This week, Rep. Keith Ellison (D-Minn.) wrote a letter to Department of Health and Human Services’ Secretary Alex Azar requesting an explanation of the decision to hire CVS Caremark Vice President Daniel Best to lead the agency’s drug pricing reform effort.
“Given Mr. Best’s career working for the pharmaceutical and pharmacy industry, the decision to hire him poses significant potential for conflicts of interest, placing him in position to make decisions that may pit the income of his former employers against the interests of seniors in reducing prescription drug prices,” Ellison wrote. "These ties raise questions about his ability to create fair and consumer-friendly policies to rein in rising drug costs.”
Ellison pointed out that last year, on average, Pfizer raised the cost of 91 drugs by 20 percent. Since 2012, Pfizer raised the cost of some of its older drugs every six months.
“During the time Best worried for Pfizer, the company aggressively fought to keep patients on its more expensive brand of cholesterol medication while a less-expensive generic equivalent was available,” he wrote. “Mr. Best’s tenure at Pfizer raises serious questions about his ability to create fair and consumer-friendly policies at HHS and his ability to rein in rising drug costs.”
“While Pharmacy Benefit Managers like CVS Caremark serve to negotiate savings for consumers, they are a for-profit industry with a record of making a profit off fees paid by insurers and employers, and keeping a cut of the rebates they negotiate,” he added. “The lack of transparency associated with their business model, as well as the high level of market concentration in the industry, casts doubt on the efficacy of their role in cost control. In fact, there is evidence to suggest CVS Caremark crossed legal and ethical lines during Mr. Best’s time at CVS Caremark.”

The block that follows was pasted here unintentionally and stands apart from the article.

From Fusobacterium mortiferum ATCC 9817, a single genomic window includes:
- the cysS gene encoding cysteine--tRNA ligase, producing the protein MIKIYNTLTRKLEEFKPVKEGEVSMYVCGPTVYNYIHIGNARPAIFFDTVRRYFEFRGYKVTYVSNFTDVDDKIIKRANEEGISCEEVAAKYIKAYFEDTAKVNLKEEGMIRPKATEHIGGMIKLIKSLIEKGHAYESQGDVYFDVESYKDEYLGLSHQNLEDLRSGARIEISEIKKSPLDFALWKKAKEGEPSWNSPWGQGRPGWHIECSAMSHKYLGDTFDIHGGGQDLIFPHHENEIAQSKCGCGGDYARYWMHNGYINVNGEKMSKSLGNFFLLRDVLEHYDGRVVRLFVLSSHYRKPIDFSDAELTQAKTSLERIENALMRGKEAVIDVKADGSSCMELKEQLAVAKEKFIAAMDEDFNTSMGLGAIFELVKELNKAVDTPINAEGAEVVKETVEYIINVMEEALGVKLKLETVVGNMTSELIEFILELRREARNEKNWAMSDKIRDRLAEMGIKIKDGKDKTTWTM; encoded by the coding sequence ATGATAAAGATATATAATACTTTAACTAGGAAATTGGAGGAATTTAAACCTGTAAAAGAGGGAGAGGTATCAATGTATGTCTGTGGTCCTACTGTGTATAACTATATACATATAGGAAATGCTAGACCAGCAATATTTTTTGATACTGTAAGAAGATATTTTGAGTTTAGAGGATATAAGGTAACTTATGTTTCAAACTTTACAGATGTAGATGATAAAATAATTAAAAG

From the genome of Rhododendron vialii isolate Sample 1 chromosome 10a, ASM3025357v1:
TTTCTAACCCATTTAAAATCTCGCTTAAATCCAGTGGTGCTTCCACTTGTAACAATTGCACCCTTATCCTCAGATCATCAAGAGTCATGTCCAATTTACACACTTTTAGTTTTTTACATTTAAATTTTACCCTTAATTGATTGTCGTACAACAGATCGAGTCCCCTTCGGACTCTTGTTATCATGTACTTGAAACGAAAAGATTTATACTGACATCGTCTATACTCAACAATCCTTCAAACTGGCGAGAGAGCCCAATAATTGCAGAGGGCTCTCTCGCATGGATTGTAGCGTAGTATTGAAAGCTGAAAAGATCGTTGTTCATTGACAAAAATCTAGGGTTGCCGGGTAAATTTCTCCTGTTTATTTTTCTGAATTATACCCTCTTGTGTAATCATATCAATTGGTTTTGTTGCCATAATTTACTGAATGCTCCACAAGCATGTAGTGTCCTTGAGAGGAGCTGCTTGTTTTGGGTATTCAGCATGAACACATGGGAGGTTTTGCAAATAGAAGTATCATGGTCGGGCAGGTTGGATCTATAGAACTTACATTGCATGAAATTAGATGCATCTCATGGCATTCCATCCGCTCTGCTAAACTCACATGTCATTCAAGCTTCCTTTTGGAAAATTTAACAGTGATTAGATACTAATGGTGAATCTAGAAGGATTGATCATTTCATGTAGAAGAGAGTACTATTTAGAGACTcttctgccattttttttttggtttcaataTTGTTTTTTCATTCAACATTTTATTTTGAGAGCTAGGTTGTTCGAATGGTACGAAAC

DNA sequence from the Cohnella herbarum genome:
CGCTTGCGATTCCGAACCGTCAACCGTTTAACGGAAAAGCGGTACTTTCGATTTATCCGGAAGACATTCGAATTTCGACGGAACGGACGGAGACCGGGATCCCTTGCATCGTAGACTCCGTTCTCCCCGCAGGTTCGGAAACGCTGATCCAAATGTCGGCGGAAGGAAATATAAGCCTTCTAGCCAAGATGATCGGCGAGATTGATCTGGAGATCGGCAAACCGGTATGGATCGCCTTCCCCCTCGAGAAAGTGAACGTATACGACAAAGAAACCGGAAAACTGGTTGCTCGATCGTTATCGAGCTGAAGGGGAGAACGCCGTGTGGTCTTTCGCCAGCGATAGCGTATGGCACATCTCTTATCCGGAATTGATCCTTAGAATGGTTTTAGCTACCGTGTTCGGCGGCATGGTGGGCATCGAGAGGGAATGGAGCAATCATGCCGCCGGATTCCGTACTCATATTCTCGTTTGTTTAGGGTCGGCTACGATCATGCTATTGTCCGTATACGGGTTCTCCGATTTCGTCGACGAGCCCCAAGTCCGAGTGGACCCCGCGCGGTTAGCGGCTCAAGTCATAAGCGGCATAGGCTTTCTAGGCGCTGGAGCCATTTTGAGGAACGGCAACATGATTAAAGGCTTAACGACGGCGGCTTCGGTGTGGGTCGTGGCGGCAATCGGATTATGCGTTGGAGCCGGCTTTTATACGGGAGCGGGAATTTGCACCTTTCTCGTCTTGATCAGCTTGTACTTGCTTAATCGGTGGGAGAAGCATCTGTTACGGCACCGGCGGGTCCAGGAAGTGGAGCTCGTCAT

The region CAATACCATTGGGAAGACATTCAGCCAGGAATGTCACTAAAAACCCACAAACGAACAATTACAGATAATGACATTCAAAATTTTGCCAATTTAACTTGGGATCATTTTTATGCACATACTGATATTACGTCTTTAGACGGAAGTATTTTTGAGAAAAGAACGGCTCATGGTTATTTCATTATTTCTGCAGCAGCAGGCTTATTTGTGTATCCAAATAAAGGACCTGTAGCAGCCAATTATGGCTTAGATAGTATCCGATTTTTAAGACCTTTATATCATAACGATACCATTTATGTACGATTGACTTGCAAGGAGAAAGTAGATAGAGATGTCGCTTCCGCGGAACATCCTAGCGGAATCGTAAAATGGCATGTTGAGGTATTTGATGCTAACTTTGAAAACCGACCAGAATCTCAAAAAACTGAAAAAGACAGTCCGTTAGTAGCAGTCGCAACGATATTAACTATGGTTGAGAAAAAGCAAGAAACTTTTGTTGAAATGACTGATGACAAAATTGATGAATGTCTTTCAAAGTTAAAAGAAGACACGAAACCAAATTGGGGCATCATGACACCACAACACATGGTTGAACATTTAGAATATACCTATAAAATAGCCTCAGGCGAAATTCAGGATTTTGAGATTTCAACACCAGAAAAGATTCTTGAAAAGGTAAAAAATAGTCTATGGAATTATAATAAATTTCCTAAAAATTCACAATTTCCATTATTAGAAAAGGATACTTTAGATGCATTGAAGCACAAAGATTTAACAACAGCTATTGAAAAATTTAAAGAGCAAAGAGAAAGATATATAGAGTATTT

In February 2018, HIV patients filed suit with CVS Caremark, alleging the benefit plan abruptly stopped covering their prescription costs at certain pharmacies, pushing them back to CVS locations. “These allegations, if true, would reveal disturbing, unethical behavior on the part of CVS Caremark that undermines basic consumer protections,” Ellison wrote.
He requested a response by April 26 to a series of questions, including, “What measures will Mr. Best take to ensure his conflicts of interest do not affect his charge to help lower prescription drug prices?” and “Will Mr. Best recuse himself from all decisions that affect Pfizer or CVS Caremark?”
Other questions included:
Which outside organizations or individuals were consulted prior to Best’s hiring?
During his time in the private sector, or at any time, has Best ever lobbied HHS or the U.S. Congress or advocated for any policies related to prescription drug pricing?
What measures will Best take to ensure his conflicts of interest do not affect his charge to help lower prescription drug prices?
Will Best recuse himself from all decisions that affect Pfizer or CVS Caremark?
Has Best divested from all CVS Caremark, Pfizer, and all other pharmaceutical and pharmacy-related investments or interests?
Will Best receive a pension from CVS Caremark or Pfizer?
The letter also points out that the Centers for Medicare & Medicaid Services recently issued a proposal for comment which would return a portion of drug rebates directly to consumers. This proposal will directly affect CVS Caremark and Pfizer, both of Best’s former employers. Ellison asked: “Will he recuse himself from work on this proposed rule? If not, how will he ensure impartiality to ensure this proposal—should it move forward— provides the greatest direct benefit to consumers rather than his former employers?”